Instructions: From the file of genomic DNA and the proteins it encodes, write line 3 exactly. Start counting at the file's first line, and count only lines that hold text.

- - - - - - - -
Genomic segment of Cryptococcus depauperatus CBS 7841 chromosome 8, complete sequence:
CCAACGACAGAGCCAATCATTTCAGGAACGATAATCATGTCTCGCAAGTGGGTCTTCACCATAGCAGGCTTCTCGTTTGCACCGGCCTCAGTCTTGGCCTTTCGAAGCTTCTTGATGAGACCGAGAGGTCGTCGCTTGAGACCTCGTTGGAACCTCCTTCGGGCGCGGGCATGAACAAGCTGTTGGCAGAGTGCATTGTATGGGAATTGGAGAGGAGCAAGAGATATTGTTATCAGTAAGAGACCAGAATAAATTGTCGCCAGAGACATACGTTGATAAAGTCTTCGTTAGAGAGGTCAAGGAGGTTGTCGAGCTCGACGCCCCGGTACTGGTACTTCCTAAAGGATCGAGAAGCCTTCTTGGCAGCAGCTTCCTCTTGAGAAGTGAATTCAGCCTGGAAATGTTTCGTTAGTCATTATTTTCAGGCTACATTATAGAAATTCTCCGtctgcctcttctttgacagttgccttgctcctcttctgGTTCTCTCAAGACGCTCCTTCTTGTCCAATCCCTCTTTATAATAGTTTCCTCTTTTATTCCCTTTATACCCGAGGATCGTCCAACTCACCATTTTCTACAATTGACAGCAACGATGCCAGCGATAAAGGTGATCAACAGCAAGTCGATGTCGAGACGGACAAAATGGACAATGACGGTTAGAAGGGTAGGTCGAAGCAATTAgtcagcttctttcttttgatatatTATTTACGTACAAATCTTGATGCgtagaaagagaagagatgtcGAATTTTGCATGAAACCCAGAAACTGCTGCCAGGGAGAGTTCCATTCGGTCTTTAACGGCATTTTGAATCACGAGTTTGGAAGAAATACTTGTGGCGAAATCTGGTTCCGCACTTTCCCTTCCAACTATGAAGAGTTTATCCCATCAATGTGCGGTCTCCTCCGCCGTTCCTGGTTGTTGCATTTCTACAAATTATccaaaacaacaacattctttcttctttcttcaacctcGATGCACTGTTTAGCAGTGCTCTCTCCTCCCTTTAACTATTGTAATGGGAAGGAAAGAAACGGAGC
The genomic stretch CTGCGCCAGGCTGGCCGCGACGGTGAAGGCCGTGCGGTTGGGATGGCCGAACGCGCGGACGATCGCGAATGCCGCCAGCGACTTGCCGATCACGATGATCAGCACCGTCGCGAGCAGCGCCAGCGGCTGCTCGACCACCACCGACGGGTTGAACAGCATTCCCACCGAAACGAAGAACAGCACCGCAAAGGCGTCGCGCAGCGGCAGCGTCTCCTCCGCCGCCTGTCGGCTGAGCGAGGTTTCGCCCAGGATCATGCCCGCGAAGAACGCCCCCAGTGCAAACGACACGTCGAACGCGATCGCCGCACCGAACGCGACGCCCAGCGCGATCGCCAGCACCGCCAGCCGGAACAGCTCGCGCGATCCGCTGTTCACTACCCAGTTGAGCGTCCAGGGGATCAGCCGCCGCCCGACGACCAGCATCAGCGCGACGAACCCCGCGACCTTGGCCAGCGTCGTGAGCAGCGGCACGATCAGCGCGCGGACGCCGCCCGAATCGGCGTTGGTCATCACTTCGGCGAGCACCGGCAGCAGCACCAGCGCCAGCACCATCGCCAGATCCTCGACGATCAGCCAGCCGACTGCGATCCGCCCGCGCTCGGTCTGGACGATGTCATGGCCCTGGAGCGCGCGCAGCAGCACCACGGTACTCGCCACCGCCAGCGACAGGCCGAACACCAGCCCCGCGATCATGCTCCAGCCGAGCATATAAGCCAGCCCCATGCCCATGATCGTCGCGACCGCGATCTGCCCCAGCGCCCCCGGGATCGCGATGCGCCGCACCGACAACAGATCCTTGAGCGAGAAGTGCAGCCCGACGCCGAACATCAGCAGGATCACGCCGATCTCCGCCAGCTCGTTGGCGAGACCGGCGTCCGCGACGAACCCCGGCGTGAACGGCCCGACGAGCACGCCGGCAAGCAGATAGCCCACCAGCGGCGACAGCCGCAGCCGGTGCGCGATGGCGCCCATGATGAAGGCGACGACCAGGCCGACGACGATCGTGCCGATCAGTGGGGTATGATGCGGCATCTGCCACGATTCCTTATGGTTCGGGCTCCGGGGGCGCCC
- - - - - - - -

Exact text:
The genomic stretch CTGCGCCAGGCTGGCCGCGACGGTGAAGGCCGTGCGGTTGGGATGGCCGAACGCGCGGACGATCGCGAATGCCGCCAGCGACTTGCCGATCACGATGATCAGCACCGTCGCGAGCAGCGCCAGCGGCTGCTCGACCACCACCGACGGGTTGAACAGCATTCCCACCGAAACGAAGAACAGCACCGCAAAGGCGTCGCGCAGCGGCAGCGTCTCCTCCGCCGCCTGTCGGCTGAGCGAGGTTTCGCCCAGGATCATGCCCGCGAAGAACGCCCCCAGTGCAAACGACACGTCGAACGCGATCGCCGCACCGAACGCGACGCCCAGCGCGATCGCCAGCACCGCCAGCCGGAACAGCTCGCGCGATCCGCTGTTCACTACCCAGTTGAGCGTCCAGGGGATCAGCCGCCGCCCGACGACCAGCATCAGCGCGACGAACCCCGCGACCTTGGCCAGCGTCGTGAGCAGCGGCACGATCAGCGCGCGGACGCCGCCCGAATCGGCGTTGGTCATCACTTCGGCGAGCACCGGCAGCAGCACCAGCGCCAGCACCATCGCCAGATCCTCGACGATCAGCCAGCCGACTGCGATCCGCCCGCGCTCGGTCTGGACGATGTCATGGCCCTGGAGCGCGCGCAGCAGCACCACGGTACTCGCCACCGCCAGCGACAGGCCGAACACCAGCCCCGCGATCATGCTCCAGCCGAGCATATAAGCCAGCCCCATGCCCATGATCGTCGCGACCGCGATCTGCCCCAGCGCCCCCGGGATCGCGATGCGCCGCACCGACAACAGATCCTTGAGCGAGAAGTGCAGCCCGACGCCGAACATCAGCAGGATCACGCCGATCTCCGCCAGCTCGTTGGCGAGACCGGCGTCCGCGACGAACCCCGGCGTGAACGGCCCGACGAGCACGCCGGCAAGCAGATAGCCCACCAGCGGCGACAGCCGCAGCCGGTGCGCGATGGCGCCCATGATGAAGGCGACGACCAGGCCGACGACGATCGTGCCGATCAGTGGGGTATGATGCGGCATCTGCCACGATTCCTTATGGTTCGGGCTCCGGGGGCGCCC